Retail clinics--nurse practitioner-staffed medical centers that are less expensive than regular doctor visits--began popping up five years ago in such stores as CVS, Wal-Mart and Walgreens. Now traditional medical providers are taking notice of retail health clinics and even throwing their hats in the ring in order to protect themselves from competition. Some health systems have staffed their own clinics, signed contracts to oversee clinic staff or set up referral systems with the in-store clinics. By partnering rather than competing with the clinics, physicians can enjoy a slice of the profits while at the same time easing critics' concerns about quality-of-care issues. Traditional health providers have recognized that the clinics' straightforward and less expensive approach to healthcare could revolutionize how many people, particularly the uninsured, receive medical treatment. In addition, the growing popularity of the consumer-driven health plan (CDHP) means that more people are looking for ways to cut down on their out-of-pocket medical expenses. With an estimated 10,000 sites to open by 2010, it looks as though doctors had better learn to play nicely with the clinics.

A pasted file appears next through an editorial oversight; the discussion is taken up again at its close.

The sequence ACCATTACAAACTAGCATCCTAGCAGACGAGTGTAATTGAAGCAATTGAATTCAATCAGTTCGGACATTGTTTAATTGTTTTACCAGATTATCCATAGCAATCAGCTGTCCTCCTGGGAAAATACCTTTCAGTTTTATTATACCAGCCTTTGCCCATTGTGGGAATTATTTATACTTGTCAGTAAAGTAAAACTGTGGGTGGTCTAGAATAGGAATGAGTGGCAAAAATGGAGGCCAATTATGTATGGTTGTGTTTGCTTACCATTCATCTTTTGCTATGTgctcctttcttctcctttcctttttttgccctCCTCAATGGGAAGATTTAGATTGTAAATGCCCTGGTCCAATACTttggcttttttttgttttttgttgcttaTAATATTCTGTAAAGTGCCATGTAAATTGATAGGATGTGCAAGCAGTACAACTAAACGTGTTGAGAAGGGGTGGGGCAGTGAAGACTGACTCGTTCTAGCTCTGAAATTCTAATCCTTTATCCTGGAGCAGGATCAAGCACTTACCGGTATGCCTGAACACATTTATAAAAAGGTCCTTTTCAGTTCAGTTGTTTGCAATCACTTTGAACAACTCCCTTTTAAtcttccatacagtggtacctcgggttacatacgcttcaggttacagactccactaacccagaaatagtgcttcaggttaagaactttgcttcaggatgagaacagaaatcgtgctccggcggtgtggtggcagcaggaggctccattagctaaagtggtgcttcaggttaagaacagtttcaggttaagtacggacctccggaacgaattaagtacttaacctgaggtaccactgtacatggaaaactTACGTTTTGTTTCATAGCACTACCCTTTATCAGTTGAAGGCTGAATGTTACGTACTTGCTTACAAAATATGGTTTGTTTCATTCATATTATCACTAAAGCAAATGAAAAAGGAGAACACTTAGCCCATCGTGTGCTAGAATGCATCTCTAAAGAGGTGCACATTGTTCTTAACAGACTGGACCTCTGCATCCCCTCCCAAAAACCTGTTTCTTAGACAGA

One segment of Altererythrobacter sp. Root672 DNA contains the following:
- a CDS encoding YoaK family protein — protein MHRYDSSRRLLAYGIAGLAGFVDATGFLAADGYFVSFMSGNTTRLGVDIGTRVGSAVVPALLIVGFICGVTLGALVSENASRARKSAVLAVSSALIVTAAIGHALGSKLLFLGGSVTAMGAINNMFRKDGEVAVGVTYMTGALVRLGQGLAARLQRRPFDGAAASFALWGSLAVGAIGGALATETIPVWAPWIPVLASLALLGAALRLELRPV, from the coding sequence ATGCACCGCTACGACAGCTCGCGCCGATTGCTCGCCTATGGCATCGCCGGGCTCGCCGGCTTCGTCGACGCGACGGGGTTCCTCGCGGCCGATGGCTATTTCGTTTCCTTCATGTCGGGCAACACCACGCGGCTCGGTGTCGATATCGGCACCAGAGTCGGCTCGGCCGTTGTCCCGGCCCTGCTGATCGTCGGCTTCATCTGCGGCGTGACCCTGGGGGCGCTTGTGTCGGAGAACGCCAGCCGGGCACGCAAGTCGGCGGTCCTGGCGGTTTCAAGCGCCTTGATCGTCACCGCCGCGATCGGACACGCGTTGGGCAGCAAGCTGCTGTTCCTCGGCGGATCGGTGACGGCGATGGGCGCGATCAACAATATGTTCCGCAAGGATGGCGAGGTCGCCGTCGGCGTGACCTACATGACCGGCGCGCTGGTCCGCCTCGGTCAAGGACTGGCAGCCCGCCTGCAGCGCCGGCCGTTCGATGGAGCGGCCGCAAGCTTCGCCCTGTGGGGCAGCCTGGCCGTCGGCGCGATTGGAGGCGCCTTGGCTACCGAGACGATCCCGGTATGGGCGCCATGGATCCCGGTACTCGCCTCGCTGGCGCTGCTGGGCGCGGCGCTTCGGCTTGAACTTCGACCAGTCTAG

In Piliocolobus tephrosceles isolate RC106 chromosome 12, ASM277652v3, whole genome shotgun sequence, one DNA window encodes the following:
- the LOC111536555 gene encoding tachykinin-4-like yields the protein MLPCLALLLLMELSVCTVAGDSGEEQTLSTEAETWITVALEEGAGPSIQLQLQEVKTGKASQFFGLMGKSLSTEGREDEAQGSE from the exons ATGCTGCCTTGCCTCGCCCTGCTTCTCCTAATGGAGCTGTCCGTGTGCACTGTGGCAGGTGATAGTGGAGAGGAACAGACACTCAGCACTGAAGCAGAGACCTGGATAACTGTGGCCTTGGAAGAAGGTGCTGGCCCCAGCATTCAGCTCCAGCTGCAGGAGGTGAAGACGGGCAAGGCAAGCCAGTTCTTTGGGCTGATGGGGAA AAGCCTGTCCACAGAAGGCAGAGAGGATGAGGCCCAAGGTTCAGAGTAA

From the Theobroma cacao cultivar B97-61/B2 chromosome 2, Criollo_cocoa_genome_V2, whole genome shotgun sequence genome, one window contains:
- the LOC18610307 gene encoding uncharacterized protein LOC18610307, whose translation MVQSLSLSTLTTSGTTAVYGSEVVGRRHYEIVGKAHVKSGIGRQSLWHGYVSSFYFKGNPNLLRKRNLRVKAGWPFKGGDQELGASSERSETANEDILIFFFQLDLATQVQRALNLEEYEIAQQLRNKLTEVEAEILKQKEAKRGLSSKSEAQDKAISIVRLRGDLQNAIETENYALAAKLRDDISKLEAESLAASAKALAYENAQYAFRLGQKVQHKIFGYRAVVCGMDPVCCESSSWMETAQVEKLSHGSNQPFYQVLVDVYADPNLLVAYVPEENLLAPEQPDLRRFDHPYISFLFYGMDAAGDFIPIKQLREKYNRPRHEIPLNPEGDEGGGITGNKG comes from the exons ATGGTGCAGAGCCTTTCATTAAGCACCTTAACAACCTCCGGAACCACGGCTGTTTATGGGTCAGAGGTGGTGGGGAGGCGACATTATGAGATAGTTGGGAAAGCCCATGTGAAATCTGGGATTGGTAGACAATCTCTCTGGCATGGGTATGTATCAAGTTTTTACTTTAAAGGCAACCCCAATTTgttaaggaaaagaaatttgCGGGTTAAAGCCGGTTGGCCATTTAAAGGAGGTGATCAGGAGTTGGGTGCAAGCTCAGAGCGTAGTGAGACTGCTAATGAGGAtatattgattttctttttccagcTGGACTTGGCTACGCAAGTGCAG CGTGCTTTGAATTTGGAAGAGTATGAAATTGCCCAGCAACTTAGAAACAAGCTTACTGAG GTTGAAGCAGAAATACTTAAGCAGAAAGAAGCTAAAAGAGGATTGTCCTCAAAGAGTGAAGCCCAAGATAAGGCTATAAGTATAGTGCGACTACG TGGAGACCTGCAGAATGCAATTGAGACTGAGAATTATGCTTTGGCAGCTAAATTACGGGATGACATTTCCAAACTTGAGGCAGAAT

- read this The Wall Street Journal article (sub. req.)